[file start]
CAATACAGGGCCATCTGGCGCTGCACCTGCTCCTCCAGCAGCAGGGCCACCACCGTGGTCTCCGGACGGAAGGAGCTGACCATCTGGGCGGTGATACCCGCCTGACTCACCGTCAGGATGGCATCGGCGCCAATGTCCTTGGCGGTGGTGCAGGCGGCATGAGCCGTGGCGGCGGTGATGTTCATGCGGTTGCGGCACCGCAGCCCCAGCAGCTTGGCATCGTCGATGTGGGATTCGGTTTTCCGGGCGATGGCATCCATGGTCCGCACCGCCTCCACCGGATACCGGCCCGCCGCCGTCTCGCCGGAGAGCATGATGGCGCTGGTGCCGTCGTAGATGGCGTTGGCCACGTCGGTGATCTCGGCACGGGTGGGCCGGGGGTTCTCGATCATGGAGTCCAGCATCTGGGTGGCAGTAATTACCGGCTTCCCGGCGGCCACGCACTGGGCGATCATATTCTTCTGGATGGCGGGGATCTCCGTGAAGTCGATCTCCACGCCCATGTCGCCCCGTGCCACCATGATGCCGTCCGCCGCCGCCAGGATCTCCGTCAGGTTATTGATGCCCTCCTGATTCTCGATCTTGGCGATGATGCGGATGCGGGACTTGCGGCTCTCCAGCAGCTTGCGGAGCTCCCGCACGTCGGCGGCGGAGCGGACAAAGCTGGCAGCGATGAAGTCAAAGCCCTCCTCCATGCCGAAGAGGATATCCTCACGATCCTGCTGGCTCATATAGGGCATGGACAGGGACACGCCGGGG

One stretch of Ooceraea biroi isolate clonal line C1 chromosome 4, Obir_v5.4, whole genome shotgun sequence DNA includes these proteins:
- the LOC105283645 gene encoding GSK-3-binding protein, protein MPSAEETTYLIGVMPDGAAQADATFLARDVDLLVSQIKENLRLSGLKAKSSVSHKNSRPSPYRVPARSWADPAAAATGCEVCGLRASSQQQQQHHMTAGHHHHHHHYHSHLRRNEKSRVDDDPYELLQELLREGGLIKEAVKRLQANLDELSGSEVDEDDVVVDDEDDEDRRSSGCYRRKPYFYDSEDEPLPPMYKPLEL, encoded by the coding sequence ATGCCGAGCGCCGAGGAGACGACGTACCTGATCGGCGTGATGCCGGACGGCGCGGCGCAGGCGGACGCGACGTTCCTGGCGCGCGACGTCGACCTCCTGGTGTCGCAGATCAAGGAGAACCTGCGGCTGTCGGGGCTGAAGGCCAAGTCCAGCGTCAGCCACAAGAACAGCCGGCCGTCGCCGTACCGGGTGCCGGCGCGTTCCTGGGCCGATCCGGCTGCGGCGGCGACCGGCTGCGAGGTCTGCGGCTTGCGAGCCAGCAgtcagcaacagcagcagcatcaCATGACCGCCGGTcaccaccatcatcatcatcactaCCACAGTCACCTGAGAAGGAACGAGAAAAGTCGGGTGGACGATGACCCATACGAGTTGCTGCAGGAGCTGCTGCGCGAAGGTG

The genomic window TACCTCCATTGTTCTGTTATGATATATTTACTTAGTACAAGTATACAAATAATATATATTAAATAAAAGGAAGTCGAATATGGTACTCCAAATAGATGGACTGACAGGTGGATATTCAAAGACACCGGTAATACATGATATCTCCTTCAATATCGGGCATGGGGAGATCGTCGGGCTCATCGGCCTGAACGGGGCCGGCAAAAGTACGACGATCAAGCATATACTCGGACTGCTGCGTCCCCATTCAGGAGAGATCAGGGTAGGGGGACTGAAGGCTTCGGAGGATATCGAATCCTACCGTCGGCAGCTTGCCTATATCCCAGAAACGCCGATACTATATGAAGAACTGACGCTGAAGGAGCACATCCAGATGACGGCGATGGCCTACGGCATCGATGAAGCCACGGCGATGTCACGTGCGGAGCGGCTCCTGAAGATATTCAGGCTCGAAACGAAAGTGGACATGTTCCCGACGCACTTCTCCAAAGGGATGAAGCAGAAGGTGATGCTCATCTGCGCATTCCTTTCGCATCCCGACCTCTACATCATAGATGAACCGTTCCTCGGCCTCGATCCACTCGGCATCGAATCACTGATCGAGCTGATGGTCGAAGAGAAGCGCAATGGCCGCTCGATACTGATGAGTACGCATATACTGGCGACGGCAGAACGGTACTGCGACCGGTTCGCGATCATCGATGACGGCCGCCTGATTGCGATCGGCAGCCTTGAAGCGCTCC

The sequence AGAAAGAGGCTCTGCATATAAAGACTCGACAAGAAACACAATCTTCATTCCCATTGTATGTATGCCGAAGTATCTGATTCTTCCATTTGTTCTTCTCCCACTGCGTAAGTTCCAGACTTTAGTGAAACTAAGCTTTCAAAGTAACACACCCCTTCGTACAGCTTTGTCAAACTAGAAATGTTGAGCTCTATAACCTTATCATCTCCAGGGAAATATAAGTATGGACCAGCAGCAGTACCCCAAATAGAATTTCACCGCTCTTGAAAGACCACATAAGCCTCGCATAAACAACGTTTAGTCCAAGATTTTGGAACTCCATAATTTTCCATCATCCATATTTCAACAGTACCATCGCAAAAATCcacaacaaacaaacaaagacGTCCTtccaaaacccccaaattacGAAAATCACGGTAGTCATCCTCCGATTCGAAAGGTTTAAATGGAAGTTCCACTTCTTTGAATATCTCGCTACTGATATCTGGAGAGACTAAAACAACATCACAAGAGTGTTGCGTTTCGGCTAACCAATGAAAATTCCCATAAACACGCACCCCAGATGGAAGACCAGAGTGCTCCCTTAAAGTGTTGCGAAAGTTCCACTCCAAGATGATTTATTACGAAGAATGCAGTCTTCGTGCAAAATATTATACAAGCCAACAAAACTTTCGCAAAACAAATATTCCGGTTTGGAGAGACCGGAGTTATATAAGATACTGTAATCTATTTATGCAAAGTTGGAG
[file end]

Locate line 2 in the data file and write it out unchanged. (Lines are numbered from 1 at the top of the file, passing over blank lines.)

One stretch of Ooceraea biroi isolate clonal line C1 chromosome 4, Obir_v5.4, whole genome shotgun sequence DNA includes these proteins: